The National Telecommunications and Information Administration (NTIA) said in a filing with the US House and Senate Appropriations Committees this week that it was planning to start awarding broadband stimulus grants this December and would begin funding the grants in February of next year. The NTIA's original timeline had been to fund all first-round projects by year-end, but the agency says that it has had to push back its timeline due to "the large number of complex applications and the voluminous amount of information the agency needs to review."
This past August, the NTIA and the Rural Utilities Service said they had received roughly 2,200 applications for the US$4 billion worth of grants available for broadband projects in the United States. The applications, which were submitted earlier in the year, requested funds for a total of about $28 billion in broadband projects, or seven times the total funds available.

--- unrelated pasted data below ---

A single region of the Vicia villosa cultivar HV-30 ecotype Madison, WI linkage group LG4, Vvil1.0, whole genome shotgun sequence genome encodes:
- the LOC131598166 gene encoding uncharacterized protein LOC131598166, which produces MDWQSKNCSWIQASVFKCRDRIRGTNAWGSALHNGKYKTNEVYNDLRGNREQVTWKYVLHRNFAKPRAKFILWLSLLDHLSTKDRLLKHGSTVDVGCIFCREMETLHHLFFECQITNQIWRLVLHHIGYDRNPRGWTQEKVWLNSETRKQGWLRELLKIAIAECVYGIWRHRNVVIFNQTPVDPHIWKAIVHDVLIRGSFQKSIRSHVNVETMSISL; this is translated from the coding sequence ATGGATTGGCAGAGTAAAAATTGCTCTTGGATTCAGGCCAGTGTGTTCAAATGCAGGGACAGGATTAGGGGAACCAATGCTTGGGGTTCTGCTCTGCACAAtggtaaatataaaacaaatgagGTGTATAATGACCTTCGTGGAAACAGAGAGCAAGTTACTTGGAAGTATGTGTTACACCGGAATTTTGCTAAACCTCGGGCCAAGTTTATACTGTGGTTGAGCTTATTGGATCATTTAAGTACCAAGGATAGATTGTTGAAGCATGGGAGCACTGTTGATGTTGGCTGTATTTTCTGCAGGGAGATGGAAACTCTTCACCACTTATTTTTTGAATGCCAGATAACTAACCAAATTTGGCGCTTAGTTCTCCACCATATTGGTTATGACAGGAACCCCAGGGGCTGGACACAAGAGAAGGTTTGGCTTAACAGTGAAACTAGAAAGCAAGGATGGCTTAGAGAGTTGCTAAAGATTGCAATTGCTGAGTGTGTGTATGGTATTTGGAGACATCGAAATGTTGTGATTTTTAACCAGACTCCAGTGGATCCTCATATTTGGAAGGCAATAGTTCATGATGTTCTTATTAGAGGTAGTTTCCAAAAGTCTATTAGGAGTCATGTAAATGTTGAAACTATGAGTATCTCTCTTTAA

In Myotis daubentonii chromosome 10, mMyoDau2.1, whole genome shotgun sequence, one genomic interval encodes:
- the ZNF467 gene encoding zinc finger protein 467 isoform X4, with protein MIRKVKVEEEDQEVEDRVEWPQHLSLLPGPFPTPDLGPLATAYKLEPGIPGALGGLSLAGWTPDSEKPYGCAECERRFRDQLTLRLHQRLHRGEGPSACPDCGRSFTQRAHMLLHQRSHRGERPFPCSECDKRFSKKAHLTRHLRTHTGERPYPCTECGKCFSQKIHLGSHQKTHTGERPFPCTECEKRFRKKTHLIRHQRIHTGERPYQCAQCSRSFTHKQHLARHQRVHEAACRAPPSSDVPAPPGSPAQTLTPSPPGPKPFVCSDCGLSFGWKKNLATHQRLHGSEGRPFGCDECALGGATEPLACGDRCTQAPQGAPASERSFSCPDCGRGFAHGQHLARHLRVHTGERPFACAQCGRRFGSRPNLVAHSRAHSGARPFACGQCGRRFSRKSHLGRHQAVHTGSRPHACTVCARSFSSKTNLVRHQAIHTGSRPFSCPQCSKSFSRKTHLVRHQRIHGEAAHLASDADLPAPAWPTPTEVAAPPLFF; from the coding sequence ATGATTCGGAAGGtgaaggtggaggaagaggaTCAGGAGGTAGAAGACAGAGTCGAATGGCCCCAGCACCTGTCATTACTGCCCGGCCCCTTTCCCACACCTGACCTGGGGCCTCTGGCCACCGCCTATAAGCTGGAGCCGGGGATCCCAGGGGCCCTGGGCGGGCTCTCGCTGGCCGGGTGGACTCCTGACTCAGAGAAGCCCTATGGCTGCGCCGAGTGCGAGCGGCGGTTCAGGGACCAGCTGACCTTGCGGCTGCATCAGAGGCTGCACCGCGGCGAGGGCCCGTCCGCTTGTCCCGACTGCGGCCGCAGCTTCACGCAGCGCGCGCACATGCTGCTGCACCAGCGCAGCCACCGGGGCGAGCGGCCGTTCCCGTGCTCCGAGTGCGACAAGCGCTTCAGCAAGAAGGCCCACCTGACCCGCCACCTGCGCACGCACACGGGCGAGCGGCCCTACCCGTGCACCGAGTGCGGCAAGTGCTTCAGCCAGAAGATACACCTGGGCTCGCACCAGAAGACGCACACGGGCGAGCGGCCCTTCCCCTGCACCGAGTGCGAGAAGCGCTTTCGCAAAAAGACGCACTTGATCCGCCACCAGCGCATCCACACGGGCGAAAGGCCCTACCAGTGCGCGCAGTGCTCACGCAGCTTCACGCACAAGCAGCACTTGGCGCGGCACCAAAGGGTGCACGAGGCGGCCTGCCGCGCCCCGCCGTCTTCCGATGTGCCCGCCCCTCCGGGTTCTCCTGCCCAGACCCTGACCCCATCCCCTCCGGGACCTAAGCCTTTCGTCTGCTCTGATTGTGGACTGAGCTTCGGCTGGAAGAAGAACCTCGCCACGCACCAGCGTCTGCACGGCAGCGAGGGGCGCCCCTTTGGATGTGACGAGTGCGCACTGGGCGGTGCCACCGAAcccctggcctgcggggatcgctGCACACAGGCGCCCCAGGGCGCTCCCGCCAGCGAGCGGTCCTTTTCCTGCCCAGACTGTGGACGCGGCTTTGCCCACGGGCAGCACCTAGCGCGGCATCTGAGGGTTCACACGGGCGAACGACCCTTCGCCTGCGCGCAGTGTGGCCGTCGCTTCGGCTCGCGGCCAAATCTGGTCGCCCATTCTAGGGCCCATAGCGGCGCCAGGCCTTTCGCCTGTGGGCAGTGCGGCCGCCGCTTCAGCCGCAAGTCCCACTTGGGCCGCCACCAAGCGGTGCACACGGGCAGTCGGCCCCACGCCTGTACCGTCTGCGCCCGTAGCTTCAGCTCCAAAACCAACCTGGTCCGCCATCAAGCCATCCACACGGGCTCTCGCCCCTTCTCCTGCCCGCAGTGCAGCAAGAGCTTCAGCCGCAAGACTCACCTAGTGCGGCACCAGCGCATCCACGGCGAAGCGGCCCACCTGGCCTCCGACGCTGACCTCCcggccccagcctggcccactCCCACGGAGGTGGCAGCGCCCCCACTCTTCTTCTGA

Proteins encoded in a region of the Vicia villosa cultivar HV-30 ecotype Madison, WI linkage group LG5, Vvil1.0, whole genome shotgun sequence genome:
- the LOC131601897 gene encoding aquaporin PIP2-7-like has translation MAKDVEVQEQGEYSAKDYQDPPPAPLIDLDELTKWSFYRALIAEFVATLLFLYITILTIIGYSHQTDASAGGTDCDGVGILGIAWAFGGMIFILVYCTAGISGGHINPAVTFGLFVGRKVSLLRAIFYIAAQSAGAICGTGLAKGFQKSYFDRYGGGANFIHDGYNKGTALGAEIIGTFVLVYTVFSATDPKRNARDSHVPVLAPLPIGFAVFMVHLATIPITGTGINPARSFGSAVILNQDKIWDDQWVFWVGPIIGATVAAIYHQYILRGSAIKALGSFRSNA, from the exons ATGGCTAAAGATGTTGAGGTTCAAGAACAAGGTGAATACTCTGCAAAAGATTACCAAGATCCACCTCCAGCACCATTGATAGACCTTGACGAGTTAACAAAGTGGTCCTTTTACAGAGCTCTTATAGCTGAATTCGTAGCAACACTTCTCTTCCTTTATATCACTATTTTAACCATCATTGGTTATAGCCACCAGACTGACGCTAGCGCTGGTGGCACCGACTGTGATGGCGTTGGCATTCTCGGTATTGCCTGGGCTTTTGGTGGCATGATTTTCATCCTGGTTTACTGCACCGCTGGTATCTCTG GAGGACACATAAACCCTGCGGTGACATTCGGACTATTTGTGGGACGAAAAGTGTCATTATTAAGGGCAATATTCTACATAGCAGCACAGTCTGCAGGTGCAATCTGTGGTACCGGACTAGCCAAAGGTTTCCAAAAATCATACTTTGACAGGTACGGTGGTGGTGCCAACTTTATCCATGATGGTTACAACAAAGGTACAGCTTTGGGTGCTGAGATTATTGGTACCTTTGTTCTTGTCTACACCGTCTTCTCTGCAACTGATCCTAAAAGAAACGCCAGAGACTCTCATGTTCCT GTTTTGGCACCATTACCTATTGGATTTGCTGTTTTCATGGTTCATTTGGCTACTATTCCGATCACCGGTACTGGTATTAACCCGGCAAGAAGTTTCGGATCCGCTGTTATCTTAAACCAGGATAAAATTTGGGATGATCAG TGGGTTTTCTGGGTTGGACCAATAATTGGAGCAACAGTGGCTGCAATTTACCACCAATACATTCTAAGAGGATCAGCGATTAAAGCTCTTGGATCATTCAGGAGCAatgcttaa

The $4 billion in grants currently available to applicants is just the first part of the $7.2 billion that the government has allotted to fund broadband infrastructure investment over the next two years. Of that money, $4.7 billion has been given to the NTIA to award grants for projects that will build out broadband infrastructure in un-served or under-served areas; to deliver broadband capabilities for public safety agencies; and to stimulate broadband demand through training and education. The remaining $2.5 billion in broadband stimulus money has been allotted to the Department of Agriculture to make loans to companies building out broadband infrastructure in rural areas.
Because the NTIA and RUS have received so many requests, they now plan to release the rest of the funds for projects early next year rather than having two separate rounds of awards. The broadband grants are being awarded as part of the larger $787 billion economic stimulus package passed into law earlier this year.